In 1957, Walsh returned to Los Angeles when Dodgers President Walter O'Malley named him President of the Pacific Coast League Los Angeles Angels. As a representative of the Dodgers, Walsh played an integral role in the team's arrival in Los Angeles for the 1958 season.
In 1960, Walsh was named Dodgers Vice President, Stadium Operations, and formulated and implemented countless ideas in the development and construction of Dodger Stadium, the first privately built Major League ballpark since 1923. On a fast timetable, construction began on Labor Day, 1960, and Dodger Stadium opened to rave reviews on April 10, 1962, with every detail overseen by Walsh.
"My Dad had great confidence in Dick and they worked very closely together," said Peter O'Malley, Dodgers President from 1970-98. "Dick deserves a lot of credit for construction, maintenance, security and landscaping of Dodger Stadium. He was a team player and had the respect of everyone in the Dodger organization."
Walsh was in charge of stadium operations through the 1966 season.
In 1966, he was named Commissioner of the North American Soccer League.
In 1968, Gene Autry hired Walsh as Executive Vice President and General Manager of the California Angels, a position he held for three seasons (1969-71).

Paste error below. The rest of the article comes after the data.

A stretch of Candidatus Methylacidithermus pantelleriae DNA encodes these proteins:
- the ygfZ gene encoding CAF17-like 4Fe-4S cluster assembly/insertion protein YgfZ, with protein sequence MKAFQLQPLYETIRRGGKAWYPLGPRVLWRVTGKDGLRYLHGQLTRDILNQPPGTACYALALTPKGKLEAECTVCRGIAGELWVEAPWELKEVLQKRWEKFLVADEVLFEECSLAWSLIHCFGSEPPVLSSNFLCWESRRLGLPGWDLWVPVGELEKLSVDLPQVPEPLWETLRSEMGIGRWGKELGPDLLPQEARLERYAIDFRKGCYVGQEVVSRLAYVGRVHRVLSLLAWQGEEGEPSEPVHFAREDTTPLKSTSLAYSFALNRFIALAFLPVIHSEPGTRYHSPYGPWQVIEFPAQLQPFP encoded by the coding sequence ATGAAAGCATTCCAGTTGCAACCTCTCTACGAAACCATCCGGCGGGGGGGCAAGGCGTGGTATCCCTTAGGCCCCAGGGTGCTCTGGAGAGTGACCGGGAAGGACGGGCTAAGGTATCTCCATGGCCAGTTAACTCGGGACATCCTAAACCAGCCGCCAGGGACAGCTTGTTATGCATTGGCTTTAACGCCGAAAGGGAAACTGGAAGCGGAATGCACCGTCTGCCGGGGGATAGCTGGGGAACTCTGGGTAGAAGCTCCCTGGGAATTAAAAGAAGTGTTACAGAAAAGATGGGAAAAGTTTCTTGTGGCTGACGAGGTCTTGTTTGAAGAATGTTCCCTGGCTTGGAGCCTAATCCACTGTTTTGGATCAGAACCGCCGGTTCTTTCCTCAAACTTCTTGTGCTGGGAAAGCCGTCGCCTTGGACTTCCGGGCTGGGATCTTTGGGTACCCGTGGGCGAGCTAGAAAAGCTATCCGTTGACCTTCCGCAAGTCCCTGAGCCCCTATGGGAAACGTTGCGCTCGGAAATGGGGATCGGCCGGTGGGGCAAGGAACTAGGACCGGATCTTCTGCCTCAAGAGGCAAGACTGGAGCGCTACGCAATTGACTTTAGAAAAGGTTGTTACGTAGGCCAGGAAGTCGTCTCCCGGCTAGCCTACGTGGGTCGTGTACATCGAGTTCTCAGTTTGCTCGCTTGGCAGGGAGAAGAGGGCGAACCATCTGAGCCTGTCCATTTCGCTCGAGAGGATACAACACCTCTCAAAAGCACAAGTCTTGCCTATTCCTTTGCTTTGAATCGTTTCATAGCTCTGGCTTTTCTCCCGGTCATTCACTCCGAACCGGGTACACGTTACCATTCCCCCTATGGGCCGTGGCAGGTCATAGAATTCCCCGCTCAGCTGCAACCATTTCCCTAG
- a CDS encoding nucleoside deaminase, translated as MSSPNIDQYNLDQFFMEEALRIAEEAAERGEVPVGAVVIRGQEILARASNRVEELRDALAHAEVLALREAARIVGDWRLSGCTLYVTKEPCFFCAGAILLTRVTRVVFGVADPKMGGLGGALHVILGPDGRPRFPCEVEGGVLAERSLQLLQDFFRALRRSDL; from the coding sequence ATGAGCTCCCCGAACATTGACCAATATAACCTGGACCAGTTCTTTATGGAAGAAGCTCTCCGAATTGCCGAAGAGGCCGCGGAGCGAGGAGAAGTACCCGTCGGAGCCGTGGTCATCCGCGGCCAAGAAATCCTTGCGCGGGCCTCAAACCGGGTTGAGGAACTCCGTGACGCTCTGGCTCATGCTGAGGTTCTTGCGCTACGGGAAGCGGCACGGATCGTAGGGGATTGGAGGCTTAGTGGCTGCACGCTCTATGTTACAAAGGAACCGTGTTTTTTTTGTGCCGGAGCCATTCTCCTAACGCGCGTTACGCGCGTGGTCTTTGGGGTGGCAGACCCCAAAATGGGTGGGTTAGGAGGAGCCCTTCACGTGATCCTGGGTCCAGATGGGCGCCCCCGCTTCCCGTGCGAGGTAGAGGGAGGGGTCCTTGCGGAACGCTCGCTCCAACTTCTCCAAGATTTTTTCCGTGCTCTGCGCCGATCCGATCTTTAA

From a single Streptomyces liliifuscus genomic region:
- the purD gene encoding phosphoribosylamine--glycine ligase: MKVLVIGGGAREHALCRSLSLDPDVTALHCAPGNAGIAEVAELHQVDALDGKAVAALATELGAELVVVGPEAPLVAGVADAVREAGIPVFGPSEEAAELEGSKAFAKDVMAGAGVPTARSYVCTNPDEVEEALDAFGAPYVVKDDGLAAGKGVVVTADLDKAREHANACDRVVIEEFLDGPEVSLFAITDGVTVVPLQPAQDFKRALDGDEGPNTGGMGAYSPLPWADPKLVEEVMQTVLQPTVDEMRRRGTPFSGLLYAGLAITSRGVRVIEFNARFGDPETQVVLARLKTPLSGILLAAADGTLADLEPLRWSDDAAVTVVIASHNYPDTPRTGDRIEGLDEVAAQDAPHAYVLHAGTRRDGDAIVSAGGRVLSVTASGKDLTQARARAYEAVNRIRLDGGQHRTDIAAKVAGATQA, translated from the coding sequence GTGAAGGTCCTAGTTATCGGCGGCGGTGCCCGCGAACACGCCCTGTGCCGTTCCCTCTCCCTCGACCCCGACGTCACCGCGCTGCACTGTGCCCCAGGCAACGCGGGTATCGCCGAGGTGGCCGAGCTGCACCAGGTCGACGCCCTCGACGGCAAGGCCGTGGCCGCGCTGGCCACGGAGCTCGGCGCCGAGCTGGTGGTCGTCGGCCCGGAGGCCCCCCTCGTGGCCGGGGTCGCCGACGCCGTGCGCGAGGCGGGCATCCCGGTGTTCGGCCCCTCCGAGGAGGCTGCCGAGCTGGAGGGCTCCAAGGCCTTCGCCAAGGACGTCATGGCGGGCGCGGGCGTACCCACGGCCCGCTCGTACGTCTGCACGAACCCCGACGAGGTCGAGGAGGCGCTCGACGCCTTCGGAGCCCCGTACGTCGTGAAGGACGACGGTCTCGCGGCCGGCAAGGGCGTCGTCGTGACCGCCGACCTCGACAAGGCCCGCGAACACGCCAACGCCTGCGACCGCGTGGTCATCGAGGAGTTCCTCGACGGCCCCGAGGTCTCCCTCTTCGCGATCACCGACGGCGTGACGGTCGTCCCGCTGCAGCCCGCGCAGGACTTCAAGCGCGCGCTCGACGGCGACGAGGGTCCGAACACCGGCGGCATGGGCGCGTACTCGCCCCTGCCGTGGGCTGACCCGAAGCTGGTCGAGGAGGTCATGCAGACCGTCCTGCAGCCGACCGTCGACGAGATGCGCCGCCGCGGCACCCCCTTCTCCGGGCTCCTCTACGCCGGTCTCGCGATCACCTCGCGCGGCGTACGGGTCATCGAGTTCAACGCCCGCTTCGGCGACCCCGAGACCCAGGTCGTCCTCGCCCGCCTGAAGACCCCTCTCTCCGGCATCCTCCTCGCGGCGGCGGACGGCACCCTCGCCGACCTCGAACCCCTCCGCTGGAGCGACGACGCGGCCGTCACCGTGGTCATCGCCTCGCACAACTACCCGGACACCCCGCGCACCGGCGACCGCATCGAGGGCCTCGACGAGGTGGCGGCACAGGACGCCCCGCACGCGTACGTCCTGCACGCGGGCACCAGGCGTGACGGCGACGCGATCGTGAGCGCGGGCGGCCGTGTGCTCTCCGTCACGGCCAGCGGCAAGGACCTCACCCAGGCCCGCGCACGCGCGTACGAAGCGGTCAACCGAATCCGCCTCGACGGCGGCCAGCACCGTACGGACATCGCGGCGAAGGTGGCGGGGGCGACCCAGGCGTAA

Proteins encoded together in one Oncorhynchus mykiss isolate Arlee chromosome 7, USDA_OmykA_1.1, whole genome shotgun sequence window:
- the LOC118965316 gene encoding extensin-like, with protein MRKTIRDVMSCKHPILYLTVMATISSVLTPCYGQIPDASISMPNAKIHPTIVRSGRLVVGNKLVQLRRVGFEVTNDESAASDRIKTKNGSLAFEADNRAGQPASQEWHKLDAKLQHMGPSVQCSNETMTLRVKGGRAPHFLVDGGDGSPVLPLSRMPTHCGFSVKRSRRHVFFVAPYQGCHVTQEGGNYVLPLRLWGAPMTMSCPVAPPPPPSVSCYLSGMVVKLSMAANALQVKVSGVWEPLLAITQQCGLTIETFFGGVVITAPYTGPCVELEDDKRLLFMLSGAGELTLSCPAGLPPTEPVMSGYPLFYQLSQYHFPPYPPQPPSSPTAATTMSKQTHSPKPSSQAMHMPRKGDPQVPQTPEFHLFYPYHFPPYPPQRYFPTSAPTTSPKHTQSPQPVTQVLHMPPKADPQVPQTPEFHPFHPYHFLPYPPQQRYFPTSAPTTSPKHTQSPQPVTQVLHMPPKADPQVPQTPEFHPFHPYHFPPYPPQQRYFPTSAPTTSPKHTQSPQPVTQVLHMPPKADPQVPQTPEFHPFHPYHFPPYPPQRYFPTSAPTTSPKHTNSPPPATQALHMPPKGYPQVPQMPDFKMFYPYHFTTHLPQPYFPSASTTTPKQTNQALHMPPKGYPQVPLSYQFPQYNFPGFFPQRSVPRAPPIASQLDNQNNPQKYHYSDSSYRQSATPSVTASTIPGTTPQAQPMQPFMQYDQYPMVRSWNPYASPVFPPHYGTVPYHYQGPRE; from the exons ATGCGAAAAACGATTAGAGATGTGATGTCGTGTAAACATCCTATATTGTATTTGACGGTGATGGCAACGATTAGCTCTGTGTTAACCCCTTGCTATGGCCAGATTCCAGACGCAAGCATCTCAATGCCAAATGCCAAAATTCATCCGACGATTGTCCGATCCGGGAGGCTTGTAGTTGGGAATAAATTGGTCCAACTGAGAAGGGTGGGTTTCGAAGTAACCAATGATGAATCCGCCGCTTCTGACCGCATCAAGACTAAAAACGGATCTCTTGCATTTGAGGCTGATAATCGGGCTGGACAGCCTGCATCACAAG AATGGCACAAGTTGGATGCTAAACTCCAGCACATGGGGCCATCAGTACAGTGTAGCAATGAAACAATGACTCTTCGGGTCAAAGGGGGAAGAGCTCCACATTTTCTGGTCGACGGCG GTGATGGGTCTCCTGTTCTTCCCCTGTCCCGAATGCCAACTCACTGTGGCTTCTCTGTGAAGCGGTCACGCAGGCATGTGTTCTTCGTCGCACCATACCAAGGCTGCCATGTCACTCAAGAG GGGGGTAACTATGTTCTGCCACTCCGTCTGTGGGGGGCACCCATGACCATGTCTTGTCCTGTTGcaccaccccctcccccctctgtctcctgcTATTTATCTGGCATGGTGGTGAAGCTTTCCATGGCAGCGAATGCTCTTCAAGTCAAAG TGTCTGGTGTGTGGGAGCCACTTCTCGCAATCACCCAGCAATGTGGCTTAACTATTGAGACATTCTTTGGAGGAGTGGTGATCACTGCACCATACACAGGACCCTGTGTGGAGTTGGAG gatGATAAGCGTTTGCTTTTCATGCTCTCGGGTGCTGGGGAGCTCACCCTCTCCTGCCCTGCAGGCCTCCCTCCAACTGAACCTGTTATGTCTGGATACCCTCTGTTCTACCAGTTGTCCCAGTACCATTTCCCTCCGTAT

Walsh was named General Manager of the Los Angeles Convention Center in 1973. He served as G.M. for the next 23 years. During his tenure, he oversaw the $300 million Los Angeles Convention Center expansion, which helped revitalize the downtown city center. In 1997, Walsh and his wife, Roberta, moved to Honolulu where he served as G.M. of the Hawaii Convention Center for SMG. After three years in Hawaii, he was named as a senior general manager, overseeing five facilities in Anchorage and Fairbanks, Alaska. After concluding his Alaskan adventure, and moving back to the Mainland, he accepted the general managership of the Ontario, Calif., Convention Center, retiring in 2005, one month before his 80th birthday.
Walsh met his wife, Roberta Dean Armitage, when they were in Tokyo after the war. She worked for the Natural Resources Section of General MacArthur's headquarters, while he was on occupation duty with the 1st Calvary Division. They married in 1948, and celebrated their 62nd wedding anniversary in November 2010. In addition to his wife, he is survived by three children:
Kathleen, Peggy and Richard, and have been blessed with two grandchildren and a great grandson.
Services will be private. In lieu of flowers, donations may be sent to the National Multiple Sclerosis Society, Southern California Chapter, 2440 S. Sepulveda Blvd., Suite 115, L.A., CA 90064 in honor of their daughter, Kathleen Field, or a donation to your favorite charity.